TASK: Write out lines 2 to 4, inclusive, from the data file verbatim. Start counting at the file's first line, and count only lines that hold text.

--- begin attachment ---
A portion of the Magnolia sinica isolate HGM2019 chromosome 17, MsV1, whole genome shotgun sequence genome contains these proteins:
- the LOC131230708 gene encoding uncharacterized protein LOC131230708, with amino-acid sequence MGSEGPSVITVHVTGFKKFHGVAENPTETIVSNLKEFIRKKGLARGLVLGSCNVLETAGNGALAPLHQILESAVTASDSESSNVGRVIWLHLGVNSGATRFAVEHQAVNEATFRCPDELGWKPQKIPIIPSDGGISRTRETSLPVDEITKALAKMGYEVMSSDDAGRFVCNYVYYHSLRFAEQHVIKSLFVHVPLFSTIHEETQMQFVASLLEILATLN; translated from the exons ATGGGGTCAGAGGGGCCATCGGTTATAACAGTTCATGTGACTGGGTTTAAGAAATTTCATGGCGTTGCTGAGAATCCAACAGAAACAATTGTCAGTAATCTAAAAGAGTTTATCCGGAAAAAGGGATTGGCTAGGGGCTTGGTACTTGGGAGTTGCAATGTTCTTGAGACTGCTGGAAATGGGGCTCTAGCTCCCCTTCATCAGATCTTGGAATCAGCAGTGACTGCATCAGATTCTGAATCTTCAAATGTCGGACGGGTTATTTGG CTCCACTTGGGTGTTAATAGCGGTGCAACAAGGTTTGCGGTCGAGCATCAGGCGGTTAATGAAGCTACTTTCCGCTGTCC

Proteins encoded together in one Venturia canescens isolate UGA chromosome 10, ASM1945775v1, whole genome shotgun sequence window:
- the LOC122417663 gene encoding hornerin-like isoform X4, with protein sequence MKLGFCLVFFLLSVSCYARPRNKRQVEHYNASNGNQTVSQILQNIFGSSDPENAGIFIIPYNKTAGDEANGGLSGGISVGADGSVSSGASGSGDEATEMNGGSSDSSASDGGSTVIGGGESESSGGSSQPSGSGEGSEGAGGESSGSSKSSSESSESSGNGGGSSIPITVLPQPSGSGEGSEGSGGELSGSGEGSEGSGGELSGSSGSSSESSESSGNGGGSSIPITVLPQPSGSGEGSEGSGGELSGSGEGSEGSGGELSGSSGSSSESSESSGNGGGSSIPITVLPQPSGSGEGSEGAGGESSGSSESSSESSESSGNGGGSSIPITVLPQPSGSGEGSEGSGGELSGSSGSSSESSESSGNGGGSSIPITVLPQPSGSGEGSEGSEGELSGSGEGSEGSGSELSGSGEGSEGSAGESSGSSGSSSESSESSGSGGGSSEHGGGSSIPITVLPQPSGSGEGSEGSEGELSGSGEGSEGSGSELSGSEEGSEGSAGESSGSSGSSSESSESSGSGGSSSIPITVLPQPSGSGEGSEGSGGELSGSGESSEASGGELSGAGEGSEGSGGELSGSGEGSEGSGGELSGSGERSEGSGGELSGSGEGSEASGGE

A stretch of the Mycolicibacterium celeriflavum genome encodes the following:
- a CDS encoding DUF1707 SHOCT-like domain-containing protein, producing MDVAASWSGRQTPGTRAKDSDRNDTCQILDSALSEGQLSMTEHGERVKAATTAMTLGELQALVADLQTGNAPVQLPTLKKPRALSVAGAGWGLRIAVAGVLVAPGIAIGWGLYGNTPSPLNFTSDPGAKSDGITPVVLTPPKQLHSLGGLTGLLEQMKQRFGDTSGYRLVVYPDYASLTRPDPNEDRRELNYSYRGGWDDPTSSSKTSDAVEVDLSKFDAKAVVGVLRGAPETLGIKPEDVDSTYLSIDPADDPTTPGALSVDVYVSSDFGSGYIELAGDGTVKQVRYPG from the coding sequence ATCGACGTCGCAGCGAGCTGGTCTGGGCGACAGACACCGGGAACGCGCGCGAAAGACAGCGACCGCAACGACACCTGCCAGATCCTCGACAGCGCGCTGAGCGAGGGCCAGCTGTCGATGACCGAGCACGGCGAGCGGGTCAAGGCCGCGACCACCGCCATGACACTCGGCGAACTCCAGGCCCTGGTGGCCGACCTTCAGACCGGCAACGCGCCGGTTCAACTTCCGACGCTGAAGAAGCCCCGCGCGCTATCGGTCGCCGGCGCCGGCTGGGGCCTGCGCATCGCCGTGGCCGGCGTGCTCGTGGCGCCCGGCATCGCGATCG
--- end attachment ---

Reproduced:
- the LOC131230708 gene encoding uncharacterized protein LOC131230708, with amino-acid sequence MGSEGPSVITVHVTGFKKFHGVAENPTETIVSNLKEFIRKKGLARGLVLGSCNVLETAGNGALAPLHQILESAVTASDSESSNVGRVIWLHLGVNSGATRFAVEHQAVNEATFRCPDELGWKPQKIPIIPSDGGISRTRETSLPVDEITKALAKMGYEVMSSDDAGRFVCNYVYYHSLRFAEQHVIKSLFVHVPLFSTIHEETQMQFVASLLEILATLN; translated from the exons ATGGGGTCAGAGGGGCCATCGGTTATAACAGTTCATGTGACTGGGTTTAAGAAATTTCATGGCGTTGCTGAGAATCCAACAGAAACAATTGTCAGTAATCTAAAAGAGTTTATCCGGAAAAAGGGATTGGCTAGGGGCTTGGTACTTGGGAGTTGCAATGTTCTTGAGACTGCTGGAAATGGGGCTCTAGCTCCCCTTCATCAGATCTTGGAATCAGCAGTGACTGCATCAGATTCTGAATCTTCAAATGTCGGACGGGTTATTTGG CTCCACTTGGGTGTTAATAGCGGTGCAACAAGGTTTGCGGTCGAGCATCAGGCGGTTAATGAAGCTACTTTCCGCTGTCC

Proteins encoded together in one Venturia canescens isolate UGA chromosome 10, ASM1945775v1, whole genome shotgun sequence window:
- the LOC122417663 gene encoding hornerin-like isoform X4, with protein sequence MKLGFCLVFFLLSVSCYARPRNKRQVEHYNASNGNQTVSQILQNIFGSSDPENAGIFIIPYNKTAGDEANGGLSGGISVGADGSVSSGASGSGDEATEMNGGSSDSSASDGGSTVIGGGESESSGGSSQPSGSGEGSEGAGGESSGSSKSSSESSESSGNGGGSSIPITVLPQPSGSGEGSEGSGGELSGSGEGSEGSGGELSGSSGSSSESSESSGNGGGSSIPITVLPQPSGSGEGSEGSGGELSGSGEGSEGSGGELSGSSGSSSESSESSGNGGGSSIPITVLPQPSGSGEGSEGAGGESSGSSESSSESSESSGNGGGSSIPITVLPQPSGSGEGSEGSGGELSGSSGSSSESSESSGNGGGSSIPITVLPQPSGSGEGSEGSEGELSGSGEGSEGSGSELSGSGEGSEGSAGESSGSSGSSSESSESSGSGGGSSEHGGGSSIPITVLPQPSGSGEGSEGSEGELSGSGEGSEGSGSELSGSEEGSEGSAGESSGSSGSSSESSESSGSGGSSSIPITVLPQPSGSGEGSEGSGGELSGSGESSEASGGELSGAGEGSEGSGGELSGSGEGSEGSGGELSGSGERSEGSGGELSGSGEGSEASGGE